| Share
 

John Barry

Barry, John, 1745–1803, U.S. naval officer in the American Revolution, b. Co. Wexford, Ireland. He went as a youth to Philadelphia, where he was a trader and a shipmaster. In the Revolution he commanded the brig Lexington when she captured (1776) the British tender Edward —the first British ship taken by a commissioned American ship. He fulfilled later commands with gallantry: in the Raleigh he fought against superior forces until compelled to beach the vessel to save it and the crew from capture; in the Alliance he took (1781) two British vessels after a hard fight. His renown as a naval hero of the Revolution was second only to that of John Paul Jones.

See biographies by J. Gurn (1933) and W. B. Clark (1938).

The Columbia Electronic Encyclopedia, 6th ed. Copyright © 2012, Columbia University Press. All rights reserved.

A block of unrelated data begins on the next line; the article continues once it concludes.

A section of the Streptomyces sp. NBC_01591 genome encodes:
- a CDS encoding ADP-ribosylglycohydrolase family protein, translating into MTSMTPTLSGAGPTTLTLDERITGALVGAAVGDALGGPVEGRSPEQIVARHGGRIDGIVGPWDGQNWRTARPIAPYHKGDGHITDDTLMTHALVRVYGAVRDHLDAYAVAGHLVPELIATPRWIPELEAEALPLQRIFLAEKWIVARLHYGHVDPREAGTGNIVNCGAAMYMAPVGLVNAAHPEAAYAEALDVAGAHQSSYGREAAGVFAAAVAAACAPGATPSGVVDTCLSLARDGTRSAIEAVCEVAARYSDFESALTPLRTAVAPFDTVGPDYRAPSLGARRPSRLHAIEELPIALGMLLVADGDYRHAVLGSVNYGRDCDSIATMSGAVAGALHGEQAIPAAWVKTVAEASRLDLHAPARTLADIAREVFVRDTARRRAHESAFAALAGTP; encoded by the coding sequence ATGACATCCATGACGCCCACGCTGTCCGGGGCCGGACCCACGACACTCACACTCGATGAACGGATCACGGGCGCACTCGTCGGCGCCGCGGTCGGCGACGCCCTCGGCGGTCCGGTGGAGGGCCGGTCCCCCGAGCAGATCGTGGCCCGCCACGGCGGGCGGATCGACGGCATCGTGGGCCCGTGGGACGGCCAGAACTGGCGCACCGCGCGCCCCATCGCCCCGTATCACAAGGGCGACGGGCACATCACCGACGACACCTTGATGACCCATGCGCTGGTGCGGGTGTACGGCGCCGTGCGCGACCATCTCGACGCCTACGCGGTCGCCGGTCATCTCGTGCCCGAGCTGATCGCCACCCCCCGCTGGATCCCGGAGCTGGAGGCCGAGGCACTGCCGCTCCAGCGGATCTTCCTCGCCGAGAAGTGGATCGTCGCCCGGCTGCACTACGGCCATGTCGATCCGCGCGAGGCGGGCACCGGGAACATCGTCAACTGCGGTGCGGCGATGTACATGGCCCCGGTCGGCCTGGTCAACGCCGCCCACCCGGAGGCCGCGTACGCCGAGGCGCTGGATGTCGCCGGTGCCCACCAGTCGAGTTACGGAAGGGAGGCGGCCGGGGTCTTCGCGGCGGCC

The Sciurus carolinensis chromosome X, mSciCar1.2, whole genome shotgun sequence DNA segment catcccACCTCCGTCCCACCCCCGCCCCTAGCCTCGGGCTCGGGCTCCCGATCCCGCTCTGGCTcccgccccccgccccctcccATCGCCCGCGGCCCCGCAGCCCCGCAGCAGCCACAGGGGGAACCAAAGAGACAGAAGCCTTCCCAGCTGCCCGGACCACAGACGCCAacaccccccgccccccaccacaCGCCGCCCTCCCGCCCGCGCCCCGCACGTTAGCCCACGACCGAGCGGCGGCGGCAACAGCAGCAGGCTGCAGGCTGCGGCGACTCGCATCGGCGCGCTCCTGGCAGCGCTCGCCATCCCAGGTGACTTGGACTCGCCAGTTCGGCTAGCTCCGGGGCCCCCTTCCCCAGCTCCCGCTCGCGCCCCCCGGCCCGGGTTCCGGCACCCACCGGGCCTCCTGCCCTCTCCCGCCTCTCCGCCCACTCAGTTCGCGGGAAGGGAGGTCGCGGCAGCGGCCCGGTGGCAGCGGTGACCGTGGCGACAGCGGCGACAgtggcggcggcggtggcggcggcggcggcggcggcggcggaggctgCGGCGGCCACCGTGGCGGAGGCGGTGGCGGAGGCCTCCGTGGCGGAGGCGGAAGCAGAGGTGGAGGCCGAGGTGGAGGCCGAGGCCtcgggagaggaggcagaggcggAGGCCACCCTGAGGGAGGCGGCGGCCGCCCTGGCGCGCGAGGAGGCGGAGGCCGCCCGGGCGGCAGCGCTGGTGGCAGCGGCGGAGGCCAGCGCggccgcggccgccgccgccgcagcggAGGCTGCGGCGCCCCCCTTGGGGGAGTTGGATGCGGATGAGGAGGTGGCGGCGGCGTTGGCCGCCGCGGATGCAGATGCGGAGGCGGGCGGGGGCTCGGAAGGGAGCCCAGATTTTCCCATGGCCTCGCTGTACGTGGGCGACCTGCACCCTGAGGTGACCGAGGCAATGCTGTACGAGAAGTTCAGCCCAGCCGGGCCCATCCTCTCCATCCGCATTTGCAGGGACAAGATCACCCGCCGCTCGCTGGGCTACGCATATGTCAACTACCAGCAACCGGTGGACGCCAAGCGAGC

See more Encyclopedia articles on: U.S. History: Biographies


Premium Partner Content
HighBeam Research
Documents Images and Maps Reference
(from Newspapers, Magazines, Journals, Newswires, Transcripts and Books)

Research our extensive archive of more than 80 million articles from 6,500 publications.

Additional search results provided by HighBeam Research, LLC. © Copyright 2005. All rights reserved.

24 X 7

Private Tutor

Click Here for Details
24 x 7 Tutor Availability
Unlimited Online Tutoring
1-on-1 Tutoring